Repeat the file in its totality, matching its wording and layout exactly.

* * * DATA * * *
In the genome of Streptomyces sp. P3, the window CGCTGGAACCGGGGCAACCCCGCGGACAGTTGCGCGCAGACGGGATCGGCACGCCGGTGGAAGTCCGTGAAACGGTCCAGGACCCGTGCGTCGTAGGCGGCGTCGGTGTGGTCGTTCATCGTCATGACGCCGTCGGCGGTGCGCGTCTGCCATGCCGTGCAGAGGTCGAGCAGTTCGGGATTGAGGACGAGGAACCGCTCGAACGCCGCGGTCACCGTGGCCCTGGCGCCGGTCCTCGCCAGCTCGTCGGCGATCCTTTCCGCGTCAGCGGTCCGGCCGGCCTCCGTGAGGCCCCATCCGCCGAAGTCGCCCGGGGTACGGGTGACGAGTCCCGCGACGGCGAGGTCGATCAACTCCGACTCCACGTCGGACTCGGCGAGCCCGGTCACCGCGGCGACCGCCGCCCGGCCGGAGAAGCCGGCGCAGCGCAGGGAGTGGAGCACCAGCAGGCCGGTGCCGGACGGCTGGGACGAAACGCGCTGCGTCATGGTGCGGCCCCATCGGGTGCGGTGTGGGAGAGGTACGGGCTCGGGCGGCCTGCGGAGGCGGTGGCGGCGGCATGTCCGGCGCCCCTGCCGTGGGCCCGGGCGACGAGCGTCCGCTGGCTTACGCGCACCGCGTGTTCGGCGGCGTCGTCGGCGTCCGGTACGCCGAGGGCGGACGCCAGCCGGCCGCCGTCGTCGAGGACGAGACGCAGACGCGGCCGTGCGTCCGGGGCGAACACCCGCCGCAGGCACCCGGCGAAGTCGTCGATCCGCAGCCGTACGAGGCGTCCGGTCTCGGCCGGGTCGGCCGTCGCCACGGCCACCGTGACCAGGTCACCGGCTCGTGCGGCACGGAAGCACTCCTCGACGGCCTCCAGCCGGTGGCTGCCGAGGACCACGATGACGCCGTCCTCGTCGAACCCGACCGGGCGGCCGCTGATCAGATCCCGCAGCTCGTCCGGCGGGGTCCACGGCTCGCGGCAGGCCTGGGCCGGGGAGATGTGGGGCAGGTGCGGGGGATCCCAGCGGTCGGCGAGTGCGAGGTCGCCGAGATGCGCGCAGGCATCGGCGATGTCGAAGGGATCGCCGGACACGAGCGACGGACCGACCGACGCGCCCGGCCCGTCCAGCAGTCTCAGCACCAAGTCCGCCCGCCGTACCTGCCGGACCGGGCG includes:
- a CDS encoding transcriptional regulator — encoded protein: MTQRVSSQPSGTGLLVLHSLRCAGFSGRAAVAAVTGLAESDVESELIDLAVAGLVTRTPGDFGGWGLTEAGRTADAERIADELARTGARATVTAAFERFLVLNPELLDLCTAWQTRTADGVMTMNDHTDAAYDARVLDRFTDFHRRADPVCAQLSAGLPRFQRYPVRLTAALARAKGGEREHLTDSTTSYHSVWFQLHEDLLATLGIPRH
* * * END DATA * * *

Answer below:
In the genome of Streptomyces sp. P3, the window CGCTGGAACCGGGGCAACCCCGCGGACAGTTGCGCGCAGACGGGATCGGCACGCCGGTGGAAGTCCGTGAAACGGTCCAGGACCCGTGCGTCGTAGGCGGCGTCGGTGTGGTCGTTCATCGTCATGACGCCGTCGGCGGTGCGCGTCTGCCATGCCGTGCAGAGGTCGAGCAGTTCGGGATTGAGGACGAGGAACCGCTCGAACGCCGCGGTCACCGTGGCCCTGGCGCCGGTCCTCGCCAGCTCGTCGGCGATCCTTTCCGCGTCAGCGGTCCGGCCGGCCTCCGTGAGGCCCCATCCGCCGAAGTCGCCCGGGGTACGGGTGACGAGTCCCGCGACGGCGAGGTCGATCAACTCCGACTCCACGTCGGACTCGGCGAGCCCGGTCACCGCGGCGACCGCCGCCCGGCCGGAGAAGCCGGCGCAGCGCAGGGAGTGGAGCACCAGCAGGCCGGTGCCGGACGGCTGGGACGAAACGCGCTGCGTCATGGTGCGGCCCCATCGGGTGCGGTGTGGGAGAGGTACGGGCTCGGGCGGCCTGCGGAGGCGGTGGCGGCGGCATGTCCGGCGCCCCTGCCGTGGGCCCGGGCGACGAGCGTCCGCTGGCTTACGCGCACCGCGTGTTCGGCGGCGTCGTCGGCGTCCGGTACGCCGAGGGCGGACGCCAGCCGGCCGCCGTCGTCGAGGACGAGACGCAGACGCGGCCGTGCGTCCGGGGCGAACACCCGCCGCAGGCACCCGGCGAAGTCGTCGATCCGCAGCCGTACGAGGCGTCCGGTCTCGGCCGGGTCGGCCGTCGCCACGGCCACCGTGACCAGGTCACCGGCTCGTGCGGCACGGAAGCACTCCTCGACGGCCTCCAGCCGGTGGCTGCCGAGGACCACGATGACGCCGTCCTCGTCGAACCCGACCGGGCGGCCGCTGATCAGATCCCGCAGCTCGTCCGGCGGGGTCCACGGCTCGCGGCAGGCCTGGGCCGGGGAGATGTGGGGCAGGTGCGGGGGATCCCAGCGGTCGGCGAGTGCGAGGTCGCCGAGATGCGCGCAGGCATCGGCGATGTCGAAGGGATCGCCGGACACGAGCGACGGACCGACCGACGCGCCCGGCCCGTCCAGCAGTCTCAGCACCAAGTCCGCCCGCCGTACCTGCCGGACCGGGCG includes:
- a CDS encoding transcriptional regulator — encoded protein: MTQRVSSQPSGTGLLVLHSLRCAGFSGRAAVAAVTGLAESDVESELIDLAVAGLVTRTPGDFGGWGLTEAGRTADAERIADELARTGARATVTAAFERFLVLNPELLDLCTAWQTRTADGVMTMNDHTDAAYDARVLDRFTDFHRRADPVCAQLSAGLPRFQRYPVRLTAALARAKGGEREHLTDSTTSYHSVWFQLHEDLLATLGIPRH